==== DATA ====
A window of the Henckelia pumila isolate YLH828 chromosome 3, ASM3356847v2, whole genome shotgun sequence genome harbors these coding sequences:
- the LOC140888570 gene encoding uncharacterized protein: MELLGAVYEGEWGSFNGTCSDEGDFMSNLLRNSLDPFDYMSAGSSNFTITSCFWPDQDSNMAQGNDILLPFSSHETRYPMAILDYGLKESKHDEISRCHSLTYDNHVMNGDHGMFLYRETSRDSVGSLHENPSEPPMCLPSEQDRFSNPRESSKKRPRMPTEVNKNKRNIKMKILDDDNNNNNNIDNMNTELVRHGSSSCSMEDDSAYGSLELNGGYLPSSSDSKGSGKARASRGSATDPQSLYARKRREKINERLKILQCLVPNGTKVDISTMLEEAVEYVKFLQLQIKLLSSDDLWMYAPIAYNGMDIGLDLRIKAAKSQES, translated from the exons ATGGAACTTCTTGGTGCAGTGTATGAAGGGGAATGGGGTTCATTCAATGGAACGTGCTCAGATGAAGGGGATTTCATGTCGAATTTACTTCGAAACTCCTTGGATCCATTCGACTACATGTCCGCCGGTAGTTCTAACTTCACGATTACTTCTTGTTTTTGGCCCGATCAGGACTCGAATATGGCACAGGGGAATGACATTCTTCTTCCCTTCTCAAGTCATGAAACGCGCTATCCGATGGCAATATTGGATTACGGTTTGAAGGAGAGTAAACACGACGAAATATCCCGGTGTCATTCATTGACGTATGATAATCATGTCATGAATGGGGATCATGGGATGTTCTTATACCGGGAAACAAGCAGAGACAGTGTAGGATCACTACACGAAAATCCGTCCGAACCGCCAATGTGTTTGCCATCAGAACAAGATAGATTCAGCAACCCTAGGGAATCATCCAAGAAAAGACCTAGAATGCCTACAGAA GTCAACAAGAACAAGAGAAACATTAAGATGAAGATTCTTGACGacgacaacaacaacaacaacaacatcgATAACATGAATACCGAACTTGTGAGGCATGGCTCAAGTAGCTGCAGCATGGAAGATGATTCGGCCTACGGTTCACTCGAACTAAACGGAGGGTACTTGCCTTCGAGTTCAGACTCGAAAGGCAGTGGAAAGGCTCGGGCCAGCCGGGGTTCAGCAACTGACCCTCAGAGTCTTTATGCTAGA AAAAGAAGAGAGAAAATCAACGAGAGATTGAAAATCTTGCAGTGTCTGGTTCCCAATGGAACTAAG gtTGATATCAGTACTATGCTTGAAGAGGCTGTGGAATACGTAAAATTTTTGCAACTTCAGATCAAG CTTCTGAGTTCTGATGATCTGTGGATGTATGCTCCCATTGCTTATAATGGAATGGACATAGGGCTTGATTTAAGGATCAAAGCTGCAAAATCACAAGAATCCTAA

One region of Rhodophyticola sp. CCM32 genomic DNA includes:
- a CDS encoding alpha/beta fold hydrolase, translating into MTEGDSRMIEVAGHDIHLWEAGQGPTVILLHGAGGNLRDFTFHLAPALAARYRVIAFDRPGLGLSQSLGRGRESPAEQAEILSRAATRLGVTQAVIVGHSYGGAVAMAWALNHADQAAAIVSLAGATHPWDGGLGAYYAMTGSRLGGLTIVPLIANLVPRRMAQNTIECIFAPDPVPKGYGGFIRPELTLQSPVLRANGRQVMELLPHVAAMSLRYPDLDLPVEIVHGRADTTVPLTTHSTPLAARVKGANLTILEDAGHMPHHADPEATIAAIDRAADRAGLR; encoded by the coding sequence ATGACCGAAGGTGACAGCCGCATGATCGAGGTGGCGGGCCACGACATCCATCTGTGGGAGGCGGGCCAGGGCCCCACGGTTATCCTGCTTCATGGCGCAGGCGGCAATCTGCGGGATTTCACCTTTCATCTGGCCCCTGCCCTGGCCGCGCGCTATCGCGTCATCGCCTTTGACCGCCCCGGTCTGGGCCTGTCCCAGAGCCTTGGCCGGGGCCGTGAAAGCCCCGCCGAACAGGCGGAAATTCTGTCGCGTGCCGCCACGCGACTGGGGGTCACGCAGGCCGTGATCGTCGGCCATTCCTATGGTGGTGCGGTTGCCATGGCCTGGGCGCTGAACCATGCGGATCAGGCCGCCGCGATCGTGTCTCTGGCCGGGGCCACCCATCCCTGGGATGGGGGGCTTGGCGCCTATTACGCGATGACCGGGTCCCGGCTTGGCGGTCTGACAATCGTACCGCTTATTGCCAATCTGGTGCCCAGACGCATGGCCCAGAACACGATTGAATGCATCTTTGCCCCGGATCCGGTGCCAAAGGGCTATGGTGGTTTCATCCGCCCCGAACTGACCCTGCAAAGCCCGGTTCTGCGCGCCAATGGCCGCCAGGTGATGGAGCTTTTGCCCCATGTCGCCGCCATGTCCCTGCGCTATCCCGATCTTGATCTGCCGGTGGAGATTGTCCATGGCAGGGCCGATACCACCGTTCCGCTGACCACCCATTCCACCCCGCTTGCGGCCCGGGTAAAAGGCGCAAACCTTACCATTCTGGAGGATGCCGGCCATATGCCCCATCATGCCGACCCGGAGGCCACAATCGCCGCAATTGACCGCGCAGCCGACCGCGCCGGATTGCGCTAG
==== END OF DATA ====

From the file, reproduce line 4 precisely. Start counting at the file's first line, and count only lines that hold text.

- a CDS encoding alpha/beta fold hydrolase, translating into MTEGDSRMIEVAGHDIHLWEAGQGPTVILLHGAGGNLRDFTFHLAPALAARYRVIAFDRPGLGLSQSLGRGRESPAEQAEILSRAATRLGVTQAVIVGHSYGGAVAMAWALNHADQAAAIVSLAGATHPWDGGLGAYYAMTGSRLGGLTIVPLIANLVPRRMAQNTIECIFAPDPVPKGYGGFIRPELTLQSPVLRANGRQVMELLPHVAAMSLRYPDLDLPVEIVHGRADTTVPLTTHSTPLAARVKGANLTILEDAGHMPHHADPEATIAAIDRAADRAGLR; encoded by the coding sequence ATGACCGAAGGTGACAGCCGCATGATCGAGGTGGCGGGCCACGACATCCATCTGTGGGAGGCGGGCCAGGGCCCCACGGTTATCCTGCTTCATGGCGCAGGCGGCAATCTGCGGGATTTCACCTTTCATCTGGCCCCTGCCCTGGCCGCGCGCTATCGCGTCATCGCCTTTGACCGCCCCGGTCTGGGCCTGTCCCAGAGCCTTGGCCGGGGCCGTGAAAGCCCCGCCGAACAGGCGGAAATTCTGTCGCGTGCCGCCACGCGACTGGGGGTCACGCAGGCCGTGATCGTCGGCCATTCCTATGGTGGTGCGGTTGCCATGGCCTGGGCGCTGAACCATGCGGATCAGGCCGCCGCGATCGTGTCTCTGGCCGGGGCCACCCATCCCTGGGATGGGGGGCTTGGCGCCTATTACGCGATGACCGGGTCCCGGCTTGGCGGTCTGACAATCGTACCGCTTATTGCCAATCTGGTGCCCAGACGCATGGCCCAGAACACGATTGAATGCATCTTTGCCCCGGATCCGGTGCCAAAGGGCTATGGTGGTTTCATCCGCCCCGAACTGACCCTGCAAAGCCCGGTTCTGCGCGCCAATGGCCGCCAGGTGATGGAGCTTTTGCCCCATGTCGCCGCCATGTCCCTGCGCTATCCCGATCTTGATCTGCCGGTGGAGATTGTCCATGGCAGGGCCGATACCACCGTTCCGCTGACCACCCATTCCACCCCGCTTGCGGCCCGGGTAAAAGGCGCAAACCTTACCATTCTGGAGGATGCCGGCCATATGCCCCATCATGCCGACCCGGAGGCCACAATCGCCGCAATTGACCGCGCAGCCGACCGCGCCGGATTGCGCTAG